Start with this; this exercise means absolutely nothing. Breaking down what happened in the past is a fun pastime, but it needs to be clear that there is little to no predictive value in this endeavor. It can just be a fun endeavor to take a look at history to try and find interesting trends, although in this case having more years of data would be even more helpful. Either way, here is a breakdown of the success level teams enjoyed based on their seed in last fall’s CIAC Tournaments. In this case it is how the top four seeds fared, which was also an arbitrary break point, to see what earning a top four seed entailed last year.
Start off by noticing that in the fall of 2011, the top four seeds in the tournaments posted a record of 127-60 overall, which is a winning percentage of .679. Important to note that because we are looking at the top four seeds combined, there is a guarantee of at least three losses in each tournament (and four if the winning team is not a top four seed) since every team but one ends the tournament with a loss.
Speaking of teams outside the top four seeds winning, there were three such examples of that phenomenon occurring in 2011. Two of them were five seeds, and the other was a seven seed. So in 19 fall CIAC Tournaments, the eventual winner was a four seed or higher in 16 of 19, or 84%. Going back one step we find that 23 of the 38 teams participating in the championship game were made up of teams seeded fourth or higher, which comes out to 61%. And moving back one more round, of the 76 teams reaching the semifinal rounds slightly more than half of them (55%) came from the top four seeds. This generally fits with the concept of tournament upsets, that teams making surprising runs in the early rounds often will run out of steam into the later rounds of play (also consider in some cases the lower seeds have played an extra game at this stage as the top seeds occasionally have an opening-round bye).
Taking a deeper look at each sport, boys soccer was remarkably consistent in some ways across the classes. Every class featured semifinals consisting of two top four seeds, and two teams outside the top four, and each final had one team outside the top four and one in. Each champion was a top four seed as well in 2011. Field hockey was not prone to many upsets as nine of the 12 semifinalists came from seeds four or better, and five of the six finalists were also from that group. Class S in field hockey was one of only three tournaments in which all four semifinal spots were claimed by the top four seeds.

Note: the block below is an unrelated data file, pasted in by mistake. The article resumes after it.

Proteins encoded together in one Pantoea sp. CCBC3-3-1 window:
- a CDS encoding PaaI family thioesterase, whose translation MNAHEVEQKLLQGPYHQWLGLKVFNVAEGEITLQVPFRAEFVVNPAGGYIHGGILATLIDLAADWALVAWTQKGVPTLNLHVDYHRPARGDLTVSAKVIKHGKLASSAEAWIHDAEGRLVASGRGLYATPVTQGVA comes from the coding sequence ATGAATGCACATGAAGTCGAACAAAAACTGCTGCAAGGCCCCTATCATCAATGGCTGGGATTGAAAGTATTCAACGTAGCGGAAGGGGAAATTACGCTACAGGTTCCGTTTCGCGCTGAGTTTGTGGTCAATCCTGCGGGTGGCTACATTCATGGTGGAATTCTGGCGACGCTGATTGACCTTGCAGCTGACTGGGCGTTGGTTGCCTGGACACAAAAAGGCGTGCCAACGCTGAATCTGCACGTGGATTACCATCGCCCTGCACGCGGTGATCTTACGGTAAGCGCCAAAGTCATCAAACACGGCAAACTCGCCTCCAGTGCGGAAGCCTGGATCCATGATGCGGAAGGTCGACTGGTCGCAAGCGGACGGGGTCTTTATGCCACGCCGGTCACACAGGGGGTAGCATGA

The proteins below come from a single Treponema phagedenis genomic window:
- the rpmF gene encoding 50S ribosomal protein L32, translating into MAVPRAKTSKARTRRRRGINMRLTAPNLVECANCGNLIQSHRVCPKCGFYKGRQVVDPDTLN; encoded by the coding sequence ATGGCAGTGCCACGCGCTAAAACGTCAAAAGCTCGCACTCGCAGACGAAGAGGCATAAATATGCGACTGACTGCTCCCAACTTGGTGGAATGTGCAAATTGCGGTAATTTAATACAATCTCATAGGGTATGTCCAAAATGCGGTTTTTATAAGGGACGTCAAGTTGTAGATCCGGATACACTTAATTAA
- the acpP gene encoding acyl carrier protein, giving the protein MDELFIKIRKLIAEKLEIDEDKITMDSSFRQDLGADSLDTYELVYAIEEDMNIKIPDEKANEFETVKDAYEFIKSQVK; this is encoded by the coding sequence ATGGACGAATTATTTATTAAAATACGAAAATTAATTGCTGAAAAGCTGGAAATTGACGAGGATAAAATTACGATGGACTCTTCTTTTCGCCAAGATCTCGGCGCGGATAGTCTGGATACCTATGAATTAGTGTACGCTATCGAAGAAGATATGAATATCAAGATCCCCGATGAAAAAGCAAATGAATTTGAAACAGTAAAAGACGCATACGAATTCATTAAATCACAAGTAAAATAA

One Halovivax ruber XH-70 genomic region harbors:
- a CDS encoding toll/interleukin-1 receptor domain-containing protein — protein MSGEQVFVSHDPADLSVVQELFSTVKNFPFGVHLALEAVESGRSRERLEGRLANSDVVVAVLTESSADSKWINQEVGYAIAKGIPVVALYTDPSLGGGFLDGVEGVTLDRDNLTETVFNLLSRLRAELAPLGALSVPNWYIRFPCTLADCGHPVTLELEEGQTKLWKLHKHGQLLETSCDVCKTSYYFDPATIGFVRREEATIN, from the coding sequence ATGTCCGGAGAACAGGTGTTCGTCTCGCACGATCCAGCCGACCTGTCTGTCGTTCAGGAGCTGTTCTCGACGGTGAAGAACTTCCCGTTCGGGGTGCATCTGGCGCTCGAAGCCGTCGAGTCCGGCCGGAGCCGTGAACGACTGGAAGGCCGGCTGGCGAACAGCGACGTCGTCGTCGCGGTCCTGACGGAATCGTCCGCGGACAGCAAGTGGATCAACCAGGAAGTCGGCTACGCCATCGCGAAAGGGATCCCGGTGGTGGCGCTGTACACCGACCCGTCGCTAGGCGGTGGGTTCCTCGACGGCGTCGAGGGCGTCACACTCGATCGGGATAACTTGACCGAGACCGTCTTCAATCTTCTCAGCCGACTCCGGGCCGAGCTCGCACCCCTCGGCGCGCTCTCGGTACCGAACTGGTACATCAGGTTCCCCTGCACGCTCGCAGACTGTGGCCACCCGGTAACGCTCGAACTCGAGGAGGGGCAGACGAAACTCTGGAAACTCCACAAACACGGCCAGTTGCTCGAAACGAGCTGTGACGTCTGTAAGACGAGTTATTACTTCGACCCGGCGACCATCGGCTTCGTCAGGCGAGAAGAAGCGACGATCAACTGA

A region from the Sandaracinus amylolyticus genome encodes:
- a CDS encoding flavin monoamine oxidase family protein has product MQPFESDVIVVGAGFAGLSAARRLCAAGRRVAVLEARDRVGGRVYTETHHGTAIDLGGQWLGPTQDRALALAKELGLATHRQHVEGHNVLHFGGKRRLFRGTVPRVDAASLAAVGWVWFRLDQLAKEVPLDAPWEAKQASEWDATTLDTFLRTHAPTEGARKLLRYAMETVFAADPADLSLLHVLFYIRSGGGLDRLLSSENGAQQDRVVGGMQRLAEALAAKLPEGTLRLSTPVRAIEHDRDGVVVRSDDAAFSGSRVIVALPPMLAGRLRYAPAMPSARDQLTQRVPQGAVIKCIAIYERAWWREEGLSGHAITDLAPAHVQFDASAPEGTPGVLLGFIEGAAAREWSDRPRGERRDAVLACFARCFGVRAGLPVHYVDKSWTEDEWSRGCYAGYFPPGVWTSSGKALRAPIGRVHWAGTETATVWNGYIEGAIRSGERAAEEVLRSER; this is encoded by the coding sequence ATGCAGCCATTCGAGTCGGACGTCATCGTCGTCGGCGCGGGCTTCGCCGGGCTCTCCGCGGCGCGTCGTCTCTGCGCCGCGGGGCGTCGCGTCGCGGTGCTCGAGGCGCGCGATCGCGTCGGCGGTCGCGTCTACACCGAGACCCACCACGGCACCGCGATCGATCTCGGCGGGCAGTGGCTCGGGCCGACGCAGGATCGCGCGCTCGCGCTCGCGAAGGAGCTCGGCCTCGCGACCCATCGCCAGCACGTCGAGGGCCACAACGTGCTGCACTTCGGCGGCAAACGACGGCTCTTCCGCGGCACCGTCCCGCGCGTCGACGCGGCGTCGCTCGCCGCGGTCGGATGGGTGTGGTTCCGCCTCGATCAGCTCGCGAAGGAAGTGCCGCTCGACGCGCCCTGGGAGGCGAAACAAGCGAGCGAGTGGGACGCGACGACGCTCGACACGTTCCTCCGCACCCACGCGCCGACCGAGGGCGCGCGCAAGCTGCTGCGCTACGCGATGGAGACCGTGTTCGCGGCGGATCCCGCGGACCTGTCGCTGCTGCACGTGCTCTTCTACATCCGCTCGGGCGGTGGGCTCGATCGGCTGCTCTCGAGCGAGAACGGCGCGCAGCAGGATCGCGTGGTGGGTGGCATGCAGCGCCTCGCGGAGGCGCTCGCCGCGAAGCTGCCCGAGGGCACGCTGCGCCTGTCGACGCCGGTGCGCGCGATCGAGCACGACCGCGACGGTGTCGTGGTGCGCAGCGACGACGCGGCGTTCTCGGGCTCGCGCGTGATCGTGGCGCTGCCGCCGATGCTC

Because of its smaller tournament field, football would be expected to be not as prone to the upset bug, and that was the case in 2011. All four champions were either first or second seeds, though the success of the favorites came through in the later rounds as only 58% (7-of-12).
Girls soccer saw quite a bit of tournament parity in 2011, with the exception of Class M. The Class M event was one of the three across all sports in the fall with all four top seeds in the semifinal, and then had the top seed earn the title. Overall, less than half the semifinal participants (6-of-16) were top four seeds and exactly half of the teams that reached the final game came from the top four seeds. Class S provided the ultimate outlier as the entire semifinal (and thus final, and champion) was made up of teams outside the top four seed, with a fifth seed ultimately claiming the title. of the semifinalists were top four seeds and only one of the four championship game matchups featured a top seed against a number-two seed.
Class S was also prone to upsets in girls volleyball with only one top-four seed reaching the semifinals, but generally the patterns were similar in 2011 to the other sports. Nine of the 16 semifinal teams were top four seeds and then five of the eight finalists. Though girls volleyball did see two champions come from outside the top seeds including a seven seed. The third tournament that was pure chalk in the semifinal round was the Class LL tournament in girls volleyball, though it was a third seed that ultimately triumphed.
What does any of this mean? As stated at the beginning, it means absolutely nothing. There is virtually no reason to believe that past tournament results (particularly with this small a sample) are predictive for future events. This is definitely something to track and keep tabs on going forward but for now this was purely an entertaining diversion as the clock winds down the clock to the start of the 2012 fall seasons. If there is any conclusion to reach moving forward it is that once a team is in the tournament, the results are decided on the field and every team has a chance. All the numbers and study of the history can’t change the fact that every team controls its own destiny one the games begin.
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